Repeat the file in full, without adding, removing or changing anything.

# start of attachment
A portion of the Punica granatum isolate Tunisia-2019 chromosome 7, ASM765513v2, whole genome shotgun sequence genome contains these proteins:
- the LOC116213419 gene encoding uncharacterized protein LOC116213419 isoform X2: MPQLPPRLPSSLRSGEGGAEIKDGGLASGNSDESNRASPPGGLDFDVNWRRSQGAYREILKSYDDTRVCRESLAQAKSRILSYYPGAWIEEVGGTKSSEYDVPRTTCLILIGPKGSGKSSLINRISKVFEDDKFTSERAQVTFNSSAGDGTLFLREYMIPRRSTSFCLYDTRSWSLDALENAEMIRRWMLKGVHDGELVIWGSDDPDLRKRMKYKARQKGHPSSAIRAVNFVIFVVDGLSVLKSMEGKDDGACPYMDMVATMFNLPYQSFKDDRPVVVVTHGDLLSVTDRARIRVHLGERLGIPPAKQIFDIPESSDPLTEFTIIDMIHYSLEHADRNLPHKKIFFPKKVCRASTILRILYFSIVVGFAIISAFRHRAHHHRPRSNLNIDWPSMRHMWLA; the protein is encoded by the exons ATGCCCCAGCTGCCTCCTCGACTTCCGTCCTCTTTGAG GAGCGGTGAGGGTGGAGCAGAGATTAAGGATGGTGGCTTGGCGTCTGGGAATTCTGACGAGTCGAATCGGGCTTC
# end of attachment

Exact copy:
A portion of the Punica granatum isolate Tunisia-2019 chromosome 7, ASM765513v2, whole genome shotgun sequence genome contains these proteins:
- the LOC116213419 gene encoding uncharacterized protein LOC116213419 isoform X2: MPQLPPRLPSSLRSGEGGAEIKDGGLASGNSDESNRASPPGGLDFDVNWRRSQGAYREILKSYDDTRVCRESLAQAKSRILSYYPGAWIEEVGGTKSSEYDVPRTTCLILIGPKGSGKSSLINRISKVFEDDKFTSERAQVTFNSSAGDGTLFLREYMIPRRSTSFCLYDTRSWSLDALENAEMIRRWMLKGVHDGELVIWGSDDPDLRKRMKYKARQKGHPSSAIRAVNFVIFVVDGLSVLKSMEGKDDGACPYMDMVATMFNLPYQSFKDDRPVVVVTHGDLLSVTDRARIRVHLGERLGIPPAKQIFDIPESSDPLTEFTIIDMIHYSLEHADRNLPHKKIFFPKKVCRASTILRILYFSIVVGFAIISAFRHRAHHHRPRSNLNIDWPSMRHMWLA; the protein is encoded by the exons ATGCCCCAGCTGCCTCCTCGACTTCCGTCCTCTTTGAG GAGCGGTGAGGGTGGAGCAGAGATTAAGGATGGTGGCTTGGCGTCTGGGAATTCTGACGAGTCGAATCGGGCTTC